(Note: Namely, the ten words in Exodus 20:2-17, not the laws contained in Exodus 34:12-26 of this chapter, as Gthe and Hitzig suppose. See Hengstenberg, Dissertations ii. p. 319, and Kurtz on the Old Covenant iii.182ff.)

and thus restore the covenant record. It was also commanded, as in the former case (Exodus 19:12-13), that no one should go up the mountain with him, or be seen upon it, and that not even cattle should feed against the mountain, i.e., in the immediate neighbourhood (Exodus 34:3). The first tables of the covenant were called "tables of stone" (Exodus 24:12; Exodus 31:18); the second, on the other hand, which were hewn by Moses, are called "tables of stones" (Exodus 34:1 and Exodus 34:4); and the latter expression is applied indiscriminately to both of them in Deuteronomy 4:13; Deuteronomy 5:19; Deuteronomy 9:9-11; Deuteronomy 10:1-4. This difference does not indicate a diversity in the records, but may be explained very simply from the fact, that the tables prepared by Moses were hewn from two stones, and not both from the same block; whereas all that could be said of the former, which had been made by God Himself, was that they were of stone, since no one knew whether God had used one stone or two for the purpose. There is apparently far more importance in the following distinction, that the second tables were delivered by Moses and only written upon by God, whereas in the case of the former both the writing and the materials came from God. This cannot have been intended either as a punishment for the nation (Hengstenberg), or as "the sign of a higher stage of the covenant, inasmuch as the further the reciprocity extended, the firmer was the covenant" (Baumgarten). It is much more natural to seek for the cause, as Rashi does, in the fact, that Moses had broken the first in pieces; only we must not regard it as a sign that God disapproved of the manifestation of anger on the part of Moses, but rather as a recognition of his zealous exertions for the restoration of the covenant which had been broken by the sin of the nation. As Moses had restored the covenant through his energetic intercession, he should also provide the materials for the renewal of the covenant record, and bring them to God, for Him to complete and confirm the record by writing the covenant words upon the tables.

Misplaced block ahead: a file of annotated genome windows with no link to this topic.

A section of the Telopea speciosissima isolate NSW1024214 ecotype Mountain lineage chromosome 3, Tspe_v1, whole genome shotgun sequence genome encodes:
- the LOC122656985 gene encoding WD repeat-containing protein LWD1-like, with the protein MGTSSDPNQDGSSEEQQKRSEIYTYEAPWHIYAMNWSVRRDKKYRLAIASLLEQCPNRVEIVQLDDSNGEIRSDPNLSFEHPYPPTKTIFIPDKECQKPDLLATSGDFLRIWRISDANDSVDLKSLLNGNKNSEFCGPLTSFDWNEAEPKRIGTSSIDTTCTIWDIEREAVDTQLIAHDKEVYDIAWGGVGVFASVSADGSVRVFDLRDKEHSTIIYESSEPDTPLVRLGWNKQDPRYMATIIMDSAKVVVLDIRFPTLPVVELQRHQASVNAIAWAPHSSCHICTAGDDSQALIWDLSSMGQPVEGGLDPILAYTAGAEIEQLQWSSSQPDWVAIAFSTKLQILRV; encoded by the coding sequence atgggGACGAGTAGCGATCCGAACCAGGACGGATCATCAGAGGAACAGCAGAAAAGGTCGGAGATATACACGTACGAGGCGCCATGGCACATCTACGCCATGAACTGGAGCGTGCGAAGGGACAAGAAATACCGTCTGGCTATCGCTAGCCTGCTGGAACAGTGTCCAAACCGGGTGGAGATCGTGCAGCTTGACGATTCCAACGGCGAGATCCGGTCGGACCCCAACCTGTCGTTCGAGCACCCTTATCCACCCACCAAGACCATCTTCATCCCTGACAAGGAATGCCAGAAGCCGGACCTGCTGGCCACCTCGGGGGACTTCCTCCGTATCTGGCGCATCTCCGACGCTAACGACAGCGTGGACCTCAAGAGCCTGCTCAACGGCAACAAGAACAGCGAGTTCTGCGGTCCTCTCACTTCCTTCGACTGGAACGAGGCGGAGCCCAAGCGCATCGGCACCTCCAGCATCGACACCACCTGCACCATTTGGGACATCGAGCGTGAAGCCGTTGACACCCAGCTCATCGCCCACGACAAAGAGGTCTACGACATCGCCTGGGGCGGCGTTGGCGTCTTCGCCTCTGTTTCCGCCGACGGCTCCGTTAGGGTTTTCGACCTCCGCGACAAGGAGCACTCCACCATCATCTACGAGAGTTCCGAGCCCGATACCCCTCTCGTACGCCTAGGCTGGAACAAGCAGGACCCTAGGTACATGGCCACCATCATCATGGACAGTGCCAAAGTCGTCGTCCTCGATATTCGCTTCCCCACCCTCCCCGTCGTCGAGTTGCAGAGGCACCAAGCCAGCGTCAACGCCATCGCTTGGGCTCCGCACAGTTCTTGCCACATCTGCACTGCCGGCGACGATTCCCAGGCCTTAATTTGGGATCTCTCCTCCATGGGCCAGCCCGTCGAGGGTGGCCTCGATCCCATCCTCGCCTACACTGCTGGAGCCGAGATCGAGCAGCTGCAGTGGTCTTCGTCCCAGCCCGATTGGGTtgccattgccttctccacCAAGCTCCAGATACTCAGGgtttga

On the following morning, when Moses ascended the mountain, Jehovah granted him the promised manifestation of His glory (Exodus 34:5.). The description of this unparalleled occurrence is in perfect harmony with the mysterious and majestic character of the revelation. "Jehovah descended (from heaven) in the cloud, and stood by him there, and proclaimed the name of Jehovah; and Jehovah passed by in his sight, and proclaimed Jehovah, Jehovah God, merciful and gracious," etc. What Moses saw we are not told, but simply the words in which Jehovah proclaimed all the glory of His being; whilst it is recorded of Moses, that he bowed his head toward the earth and worshipped. This "sermon on the name of the Lord," as Luther calls it, disclosed to Moses the most hidden nature of Jehovah. It proclaimed that God is love, but that kind of love in which mercy, grace, long-suffering, goodness, and truth are united with holiness and justice. As the merciful One, who is great in goodness and truth, Jehovah shows mercy to the thousandth, forgiving sin and iniquity in long-suffering and grace; but He does not leave sin altogether unpunished, and in His justice visits the sin of the fathers upon the children and the children's children even unto the fourth generation. The Lord had already revealed Himself to the whole nation from Mount Sinai as visiting sin and showing mercy (Exodus 20:5.). But whereas on that occasion the burning zeal of Jehovah which visits sin stood in the foreground, and mercy only followed afterwards, here grace, mercy, and goodness are placed in the front. And accordingly all the words which the language contained to express the idea of grace in its varied manifestations to the sinner, are crowded together here, to reveal the fact that in His inmost being God is love. But in order that grace may not be perverted by sinners into a ground of wantonness, justice is not wanting even here with its solemn threatenings, although it only follows mercy, to show that mercy is mightier than wrath, and that holy love does not punish til sinners despise the riches of the goodness, patience, and long-suffering of God. As Jehovah here proclaimed His name, so did He continue to bear witness of it to the Israelites, from their departure from Sinai till their entrance into Canaan, and from that time forward till their dispersion among the heathen, and even now in their exile showing mercy to the thousandth, when they turn to the Redeemer who has come out of Zion.